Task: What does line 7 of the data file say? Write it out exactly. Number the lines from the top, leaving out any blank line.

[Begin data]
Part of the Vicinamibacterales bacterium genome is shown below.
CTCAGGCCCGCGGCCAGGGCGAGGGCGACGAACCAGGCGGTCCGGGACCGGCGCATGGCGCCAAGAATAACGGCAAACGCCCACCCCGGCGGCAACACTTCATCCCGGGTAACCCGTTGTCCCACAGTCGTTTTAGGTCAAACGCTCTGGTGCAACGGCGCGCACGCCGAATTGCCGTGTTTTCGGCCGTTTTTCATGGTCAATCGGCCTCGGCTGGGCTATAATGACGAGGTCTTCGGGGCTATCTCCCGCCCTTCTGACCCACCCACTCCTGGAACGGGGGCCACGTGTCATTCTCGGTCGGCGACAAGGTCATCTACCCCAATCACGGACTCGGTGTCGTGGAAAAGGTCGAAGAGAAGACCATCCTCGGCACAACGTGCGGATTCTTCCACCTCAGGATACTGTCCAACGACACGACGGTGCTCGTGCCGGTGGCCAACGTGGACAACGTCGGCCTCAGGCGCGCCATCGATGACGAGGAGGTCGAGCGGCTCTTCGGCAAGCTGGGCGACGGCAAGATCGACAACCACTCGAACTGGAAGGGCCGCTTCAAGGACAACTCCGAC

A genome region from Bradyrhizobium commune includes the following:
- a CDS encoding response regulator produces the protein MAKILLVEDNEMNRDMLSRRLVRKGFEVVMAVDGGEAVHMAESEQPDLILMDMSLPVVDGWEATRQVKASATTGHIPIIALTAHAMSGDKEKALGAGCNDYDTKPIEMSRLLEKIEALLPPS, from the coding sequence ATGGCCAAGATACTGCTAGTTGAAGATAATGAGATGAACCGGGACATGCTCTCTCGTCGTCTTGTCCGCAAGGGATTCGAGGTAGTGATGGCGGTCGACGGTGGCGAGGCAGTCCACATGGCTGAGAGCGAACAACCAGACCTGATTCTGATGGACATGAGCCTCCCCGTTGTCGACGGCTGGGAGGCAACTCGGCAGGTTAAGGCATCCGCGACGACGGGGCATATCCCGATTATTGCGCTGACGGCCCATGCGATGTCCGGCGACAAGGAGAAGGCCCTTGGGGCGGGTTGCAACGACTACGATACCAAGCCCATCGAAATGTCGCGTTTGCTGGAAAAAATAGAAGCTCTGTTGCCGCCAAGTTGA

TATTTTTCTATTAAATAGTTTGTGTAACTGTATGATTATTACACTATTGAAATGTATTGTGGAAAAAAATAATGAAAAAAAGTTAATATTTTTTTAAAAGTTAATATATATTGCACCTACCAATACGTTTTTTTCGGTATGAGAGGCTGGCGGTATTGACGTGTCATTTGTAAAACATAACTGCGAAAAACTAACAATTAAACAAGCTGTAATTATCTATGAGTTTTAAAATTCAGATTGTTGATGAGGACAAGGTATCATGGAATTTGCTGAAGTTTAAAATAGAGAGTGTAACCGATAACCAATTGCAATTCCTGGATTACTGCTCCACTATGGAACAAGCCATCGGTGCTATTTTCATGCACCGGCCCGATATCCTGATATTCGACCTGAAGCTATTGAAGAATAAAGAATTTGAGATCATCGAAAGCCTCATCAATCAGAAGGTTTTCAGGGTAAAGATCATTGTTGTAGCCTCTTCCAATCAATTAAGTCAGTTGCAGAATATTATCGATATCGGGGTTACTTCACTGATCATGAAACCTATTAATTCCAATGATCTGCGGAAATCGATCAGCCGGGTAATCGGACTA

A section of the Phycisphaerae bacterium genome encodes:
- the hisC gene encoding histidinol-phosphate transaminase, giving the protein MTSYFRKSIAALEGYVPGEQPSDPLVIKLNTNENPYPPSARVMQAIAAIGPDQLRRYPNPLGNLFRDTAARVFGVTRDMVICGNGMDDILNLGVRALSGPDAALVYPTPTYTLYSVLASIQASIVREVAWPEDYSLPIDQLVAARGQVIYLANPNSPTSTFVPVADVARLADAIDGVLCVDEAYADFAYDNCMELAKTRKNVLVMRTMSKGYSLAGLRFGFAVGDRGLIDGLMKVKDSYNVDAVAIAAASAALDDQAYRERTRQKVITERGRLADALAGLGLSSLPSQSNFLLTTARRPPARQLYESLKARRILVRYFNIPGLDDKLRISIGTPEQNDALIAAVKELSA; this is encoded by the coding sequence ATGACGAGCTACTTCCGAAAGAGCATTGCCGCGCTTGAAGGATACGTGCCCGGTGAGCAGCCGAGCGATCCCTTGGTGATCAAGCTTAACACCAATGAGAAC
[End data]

- the hisC gene encoding histidinol-phosphate transaminase, giving the protein MTSYFRKSIAALEGYVPGEQPSDPLVIKLNTNENPYPPSARVMQAIAAIGPDQLRRYPNPLGNLFRDTAARVFGVTRDMVICGNGMDDILNLGVRALSGPDAALVYPTPTYTLYSVLASIQASIVREVAWPEDYSLPIDQLVAARGQVIYLANPNSPTSTFVPVADVARLADAIDGVLCVDEAYADFAYDNCMELAKTRKNVLVMRTMSKGYSLAGLRFGFAVGDRGLIDGLMKVKDSYNVDAVAIAAASAALDDQAYRERTRQKVITERGRLADALAGLGLSSLPSQSNFLLTTARRPPARQLYESLKARRILVRYFNIPGLDDKLRISIGTPEQNDALIAAVKELSA; this is encoded by the coding sequence ATGACGAGCTACTTCCGAAAGAGCATTGCCGCGCTTGAAGGATACGTGCCCGGTGAGCAGCCGAGCGATCCCTTGGTGATCAAGCTTAACACCAATGAGAAC